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Math Help - L'Hopital's Rule and Improper Integrals

  1. #1
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    L'Hopital's Rule and Improper Integrals

    \lim (e^x+x)^\frac{2}{x}
    x->0^+

    Describe the type of indeterminate form that is obtained by direct substitutions.
    Evaluate the integral using L'Hopital's Rule if necessary.

    I understand that indeterminate means having no definite or definable value. But I don't what to put for it.
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  2. #2
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    lt(x-->0+)(e^x+x)^2/x

    p=(e^x+x)^2/x

    so,ln p=2ln(e^x+x)/x

    so,lim ln p=2 lim (x-->0+)ln (e^x+x)/x

    so,ln lim p=2 lim(x-->0+)1/(e^x+x)[by l'hospital's rule]

    so,lim p=e^2
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  3. #3
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    Quote Originally Posted by saiyanmx89 View Post
    \lim (e^x+x)^\frac{2}{x}
    x->0^+

    Describe the type of indeterminate form that is obtained by direct substitutions.
    Evaluate the integral using L'Hopital's Rule if necessary.

    I understand that indeterminate means having no definite or definable value. But I don't what to put for it.
    Actually when dealing with limits, the indeterminate forms are

    \frac{0}{0} or \frac{\infty}{\infty}

    So which form do you get at the moment?
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  4. #4
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    The limit equals e^4. Here's my approach:

    \left( e^{x}+x \right)^{\frac{2}{x}}=\left\{ e^{x}\bigg( 1+\frac{x}{e^{x}} \bigg) \right\}^{\frac{2}{x}}=e^{2}\left( 1+\frac{x}{e^{x}} \right)^{\frac{2}{x}}, thus we only need to prove that \left( 1+\frac{x}{e^{x}} \right)^{\frac{2}{x}}\to e^{2} as x\to0.

    We have \left( 1+\frac{x}{e^{x}} \right)^{\frac{2}{x}}=\exp \left\{ \frac{2}{e^{x}}\cdot \ln \bigg( 1+\frac{x}{e^{x}} \bigg)\cdot \frac{e^{x}}{x} \right\}, and \ln \left( 1+\frac{x}{e^{x}} \right)\cdot \frac{e^{x}}{x}\to 1 as x\to0.

    (Just we need to recall that \underset{x\to 0}{\mathop{\lim }}\,\frac{\ln (1+x)}{x}=1.)

    Finally \left( 1+\frac{x}{e^{x}} \right)^{\frac{2}{x}}\to e^{2} as x\to0, as required and the whole limit tends to e^4.\quad\blacksquare
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  5. #5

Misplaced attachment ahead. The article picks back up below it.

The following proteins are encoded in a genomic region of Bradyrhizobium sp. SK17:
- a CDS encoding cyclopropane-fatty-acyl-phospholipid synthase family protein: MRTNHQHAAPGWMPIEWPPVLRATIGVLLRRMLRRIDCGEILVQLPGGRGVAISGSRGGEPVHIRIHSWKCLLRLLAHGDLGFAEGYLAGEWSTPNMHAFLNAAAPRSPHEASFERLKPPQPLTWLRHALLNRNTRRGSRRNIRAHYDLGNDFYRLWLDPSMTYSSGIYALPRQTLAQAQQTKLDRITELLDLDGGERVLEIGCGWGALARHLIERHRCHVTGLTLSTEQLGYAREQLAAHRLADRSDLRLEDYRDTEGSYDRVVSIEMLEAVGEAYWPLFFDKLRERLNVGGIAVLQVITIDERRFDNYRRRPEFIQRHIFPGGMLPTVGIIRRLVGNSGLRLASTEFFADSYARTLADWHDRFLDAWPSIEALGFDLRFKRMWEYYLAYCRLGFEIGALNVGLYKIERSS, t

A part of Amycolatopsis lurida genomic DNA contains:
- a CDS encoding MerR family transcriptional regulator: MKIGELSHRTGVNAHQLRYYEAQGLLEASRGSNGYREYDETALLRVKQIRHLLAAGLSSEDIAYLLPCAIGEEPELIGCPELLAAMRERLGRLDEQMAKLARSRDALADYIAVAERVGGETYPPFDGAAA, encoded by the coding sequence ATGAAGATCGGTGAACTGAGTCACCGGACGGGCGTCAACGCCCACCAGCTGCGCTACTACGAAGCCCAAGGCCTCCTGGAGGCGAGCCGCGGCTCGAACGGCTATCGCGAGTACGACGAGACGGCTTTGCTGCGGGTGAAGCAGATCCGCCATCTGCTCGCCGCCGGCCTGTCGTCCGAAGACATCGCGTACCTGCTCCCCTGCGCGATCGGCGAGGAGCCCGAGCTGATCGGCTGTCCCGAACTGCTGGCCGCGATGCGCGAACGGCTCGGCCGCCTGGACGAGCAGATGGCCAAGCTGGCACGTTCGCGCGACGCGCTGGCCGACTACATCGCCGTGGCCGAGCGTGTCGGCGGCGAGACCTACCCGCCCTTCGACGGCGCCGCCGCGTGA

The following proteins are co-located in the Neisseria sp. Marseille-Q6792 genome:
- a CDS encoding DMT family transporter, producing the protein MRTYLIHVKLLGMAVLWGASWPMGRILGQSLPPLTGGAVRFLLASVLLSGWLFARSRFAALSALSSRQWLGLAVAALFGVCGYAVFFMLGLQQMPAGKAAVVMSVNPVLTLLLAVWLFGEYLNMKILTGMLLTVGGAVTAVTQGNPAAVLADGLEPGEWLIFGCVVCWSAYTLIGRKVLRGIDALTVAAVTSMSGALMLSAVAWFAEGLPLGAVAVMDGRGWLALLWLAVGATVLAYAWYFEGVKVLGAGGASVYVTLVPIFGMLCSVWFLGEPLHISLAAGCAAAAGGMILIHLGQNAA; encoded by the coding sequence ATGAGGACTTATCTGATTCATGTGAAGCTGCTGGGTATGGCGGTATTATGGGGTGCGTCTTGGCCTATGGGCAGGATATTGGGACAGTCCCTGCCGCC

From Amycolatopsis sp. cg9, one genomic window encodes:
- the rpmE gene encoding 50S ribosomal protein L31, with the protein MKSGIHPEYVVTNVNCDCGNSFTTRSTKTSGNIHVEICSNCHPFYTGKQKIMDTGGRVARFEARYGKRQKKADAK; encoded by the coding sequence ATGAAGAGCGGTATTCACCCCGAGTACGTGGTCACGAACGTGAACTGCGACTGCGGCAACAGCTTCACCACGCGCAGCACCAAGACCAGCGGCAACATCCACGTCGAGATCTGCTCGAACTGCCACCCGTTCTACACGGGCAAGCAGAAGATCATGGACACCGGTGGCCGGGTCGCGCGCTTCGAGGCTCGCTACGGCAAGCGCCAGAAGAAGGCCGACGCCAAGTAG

MHF Contributor matheagle's Avatar
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    e^4 is the answer
    the error here is with the chain rule...
    you were missing the e^x+1--->2 as x-->0
    which is why you only got e^2 and not e^4.


    Quote Originally Posted by sbcd90 View Post
    lt(x-->0+)(e^x+x)^2/x

    p=(e^x+x)^2/x

    so,ln p=2ln(e^x+x)/x

    so,lim ln p=2 lim (x-->0+)ln (e^x+x)/x

    so,ln lim p=2 lim(x-->0+)(e^x+1)/(e^x+x)[by l'hospital's rule]

    so,lim p=e^[(2)(2)]=e^4
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  6. #6
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    Quote Originally Posted by Prove It View Post
    Actually when dealing with limits, the indeterminate forms are

    \frac{0}{0} or \frac{\infty}{\infty}

    So which form do you get at the moment?
    0^0 ?
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  7. #7
    MHF Contributor matheagle's Avatar
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    Quote Originally Posted by saiyanmx89 View Post
    0^0 ?

    whener you have 0^0
    you just call that y=0^0
    and then proceed via \ln y...
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  8. #8
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    Quote Originally Posted by Prove It View Post
    Actually when dealing with limits, the indeterminate forms are

    \frac{0}{0} or \frac{\infty}{\infty}

    So which form do you get at the moment?
    0^0 and \infty^\infty are also "indeterminate forms" and, I think, more relevant here.
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